- Genomic data must be presented to patients in a way that is clear to understand.
- There is a growing need to understand the patient pathway in ways that allow for genomics to be best utilised for patient care.
- Utilising genomics as a diagnostic tool is a significant opportunity for patients and clinicians alike in designing/delivering treatment options.
- Embedding technical expertise within hospitals is vital so that genomics can be properly and effectively utilised throughout care delivery.
Realising the potential of pharmacogenomics in clinical settings
Pharmacogenomics can often appear to be a complex issue. This panel sought to first clarify its role within health care delivery, articulating its benefits, before moving into the challenges and barriers to its increased usage in clinical settings. The benefit of pharmacogenomics speaks to the overarching ability to deliver effective treatment. This appears through the use and discovery of vaccines as well as in the ability to properly treat patients that have rare diseases. It also highlights how clinicians are able to treat diseases, in general, more effectively through a better understanding of patient reactions to specific drugs or modalities of treatment suited to a patient’s genetic makeup.
In this regard, the panel illustrated that there’s a general need to move to proactive pharmacogenomics. Meaning that, as Professor Matt Brown, Chief Scientific Officer at Genomics England put it, “we should be insisting that all clinical trials should include a genetic component”; thus, enabling a culture of prevention rather than retroactive treatment.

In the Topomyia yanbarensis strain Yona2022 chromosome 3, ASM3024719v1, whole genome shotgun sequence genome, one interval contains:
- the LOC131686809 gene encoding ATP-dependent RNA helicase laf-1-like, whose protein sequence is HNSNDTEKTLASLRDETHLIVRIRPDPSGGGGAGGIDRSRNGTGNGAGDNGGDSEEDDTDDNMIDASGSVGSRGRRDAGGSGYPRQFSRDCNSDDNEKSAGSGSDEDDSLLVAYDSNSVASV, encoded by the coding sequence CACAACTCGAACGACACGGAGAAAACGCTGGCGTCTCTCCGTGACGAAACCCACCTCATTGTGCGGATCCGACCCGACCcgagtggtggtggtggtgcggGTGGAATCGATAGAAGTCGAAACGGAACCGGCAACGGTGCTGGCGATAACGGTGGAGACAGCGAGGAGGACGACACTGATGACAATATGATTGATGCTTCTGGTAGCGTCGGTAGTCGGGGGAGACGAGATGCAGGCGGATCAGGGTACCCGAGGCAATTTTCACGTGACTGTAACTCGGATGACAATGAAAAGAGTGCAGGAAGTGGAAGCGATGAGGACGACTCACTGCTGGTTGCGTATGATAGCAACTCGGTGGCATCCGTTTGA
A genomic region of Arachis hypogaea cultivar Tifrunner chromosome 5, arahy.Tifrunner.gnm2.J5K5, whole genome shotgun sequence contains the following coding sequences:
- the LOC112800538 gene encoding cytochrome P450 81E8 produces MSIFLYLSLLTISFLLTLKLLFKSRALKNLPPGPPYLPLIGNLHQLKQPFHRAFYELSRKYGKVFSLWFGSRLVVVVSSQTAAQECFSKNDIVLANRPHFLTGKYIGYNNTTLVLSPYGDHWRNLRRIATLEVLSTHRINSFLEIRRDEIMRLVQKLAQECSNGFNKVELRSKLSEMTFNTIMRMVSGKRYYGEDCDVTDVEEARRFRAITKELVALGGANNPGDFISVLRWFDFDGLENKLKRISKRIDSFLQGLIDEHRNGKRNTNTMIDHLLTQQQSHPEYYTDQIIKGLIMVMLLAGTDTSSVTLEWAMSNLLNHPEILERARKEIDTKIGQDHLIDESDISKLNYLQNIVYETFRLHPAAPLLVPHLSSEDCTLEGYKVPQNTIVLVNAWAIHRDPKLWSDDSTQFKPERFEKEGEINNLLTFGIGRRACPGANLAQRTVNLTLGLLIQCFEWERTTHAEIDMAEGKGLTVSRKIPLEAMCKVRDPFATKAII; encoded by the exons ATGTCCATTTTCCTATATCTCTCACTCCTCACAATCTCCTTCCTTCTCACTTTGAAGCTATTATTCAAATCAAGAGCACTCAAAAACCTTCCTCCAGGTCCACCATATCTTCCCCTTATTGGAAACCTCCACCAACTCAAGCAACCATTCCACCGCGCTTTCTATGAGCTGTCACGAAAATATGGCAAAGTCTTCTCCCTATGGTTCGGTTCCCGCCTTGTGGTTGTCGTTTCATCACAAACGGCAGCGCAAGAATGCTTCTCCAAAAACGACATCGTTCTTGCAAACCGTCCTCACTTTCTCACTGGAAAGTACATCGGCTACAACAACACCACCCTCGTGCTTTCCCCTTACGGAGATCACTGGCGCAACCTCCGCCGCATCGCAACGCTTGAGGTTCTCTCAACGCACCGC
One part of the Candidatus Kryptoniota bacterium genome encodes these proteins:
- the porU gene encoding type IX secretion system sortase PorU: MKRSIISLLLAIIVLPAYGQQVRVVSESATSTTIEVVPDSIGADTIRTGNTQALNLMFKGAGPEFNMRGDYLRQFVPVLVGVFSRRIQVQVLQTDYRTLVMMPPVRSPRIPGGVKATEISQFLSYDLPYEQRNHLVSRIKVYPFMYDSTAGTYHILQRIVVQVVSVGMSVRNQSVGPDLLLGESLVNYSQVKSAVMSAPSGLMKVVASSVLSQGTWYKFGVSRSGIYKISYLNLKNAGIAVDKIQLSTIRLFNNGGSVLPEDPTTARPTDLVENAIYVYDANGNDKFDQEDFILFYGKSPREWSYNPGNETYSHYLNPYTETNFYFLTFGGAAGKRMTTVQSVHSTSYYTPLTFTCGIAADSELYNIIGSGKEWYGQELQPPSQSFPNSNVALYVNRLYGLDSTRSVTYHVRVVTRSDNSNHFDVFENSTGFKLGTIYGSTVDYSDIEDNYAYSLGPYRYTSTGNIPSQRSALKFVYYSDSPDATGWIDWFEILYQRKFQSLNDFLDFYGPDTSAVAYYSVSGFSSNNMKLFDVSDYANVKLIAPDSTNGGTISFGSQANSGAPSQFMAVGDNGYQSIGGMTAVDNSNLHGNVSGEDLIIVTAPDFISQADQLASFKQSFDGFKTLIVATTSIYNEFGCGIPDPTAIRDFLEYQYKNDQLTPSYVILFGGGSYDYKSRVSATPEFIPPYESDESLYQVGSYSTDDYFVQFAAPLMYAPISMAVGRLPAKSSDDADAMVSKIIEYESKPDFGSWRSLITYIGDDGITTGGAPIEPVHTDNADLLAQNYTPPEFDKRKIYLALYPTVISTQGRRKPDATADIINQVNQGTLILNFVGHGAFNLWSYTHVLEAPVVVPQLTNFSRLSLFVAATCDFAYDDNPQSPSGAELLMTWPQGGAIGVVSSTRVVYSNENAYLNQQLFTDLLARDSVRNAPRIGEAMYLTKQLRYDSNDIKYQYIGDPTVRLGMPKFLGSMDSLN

Ujwala Sangam, a pharmacist specialising in pharmacogenomics, pointed to the role that pharmacogenomics has in enabling effective patient treatment in a way that ensures that patients are receiving the right medicine that is, often, more effective for them.
While the potential is promising, implementing pharmacogenomics into clinical pathways will require novel approaches, particularly around the use of data. Dr John McDermott, NIHR Doctoral Research Fellow at the University of Manchester asserted that “the biggest challenge is how we get the data to clinicians in a clinically relevant format and in a clinically relevant timeframe, and that is context specific”.
Another key barrier was identified as clinical and public buy-in. New technologies will not be applied if they are not appropriately understood and it was expressed that instilling a greater understanding of pharmacogenomics’ benefits among clinicians could help to increase buy-in, both among clinicians and patients. Tonya McSherry from Oxford Nanopore highlighted that “we need to hear more of the story around the benefits of pharmacogenomics” when questioned from the audience as to why so little understanding of the field is held by the public, and even some clinicians.
In many instances, pharmacogenomics has great potential to impact patient care and overarching effective medical treatment through medicine. Pharmacogenomics, as a preventative and diagnostic tool, can be incredibly impactful. In terms of health economics, this also means that costs have the potential to decline through increased preventative treatment.
- Pharmacogenomics should be a standard part of clinical practice.
- Simpler terminology is a necessity around pharmacogenomics.
- More work is needed to demonstrate the benefits of pharmacogenomics in clinical settings.
AI and genomics: a new frontier?
Artificial intelligence (AI) is becoming increasingly topical as a major cross-cutting issue, nowhere more so than within the field of genomics. Though while genomics certainly requires the increased use of AI, it differs from most fields in the sense that it relies on the ability of AI to manage complex, large-scale datasets. In genomics, AI has an improved capability to predict disease-linked genetic variants located in the non-coding regions of the genome. However, AI models in genomics are trained on datasets that lack diversity and therefore have biases ingrained.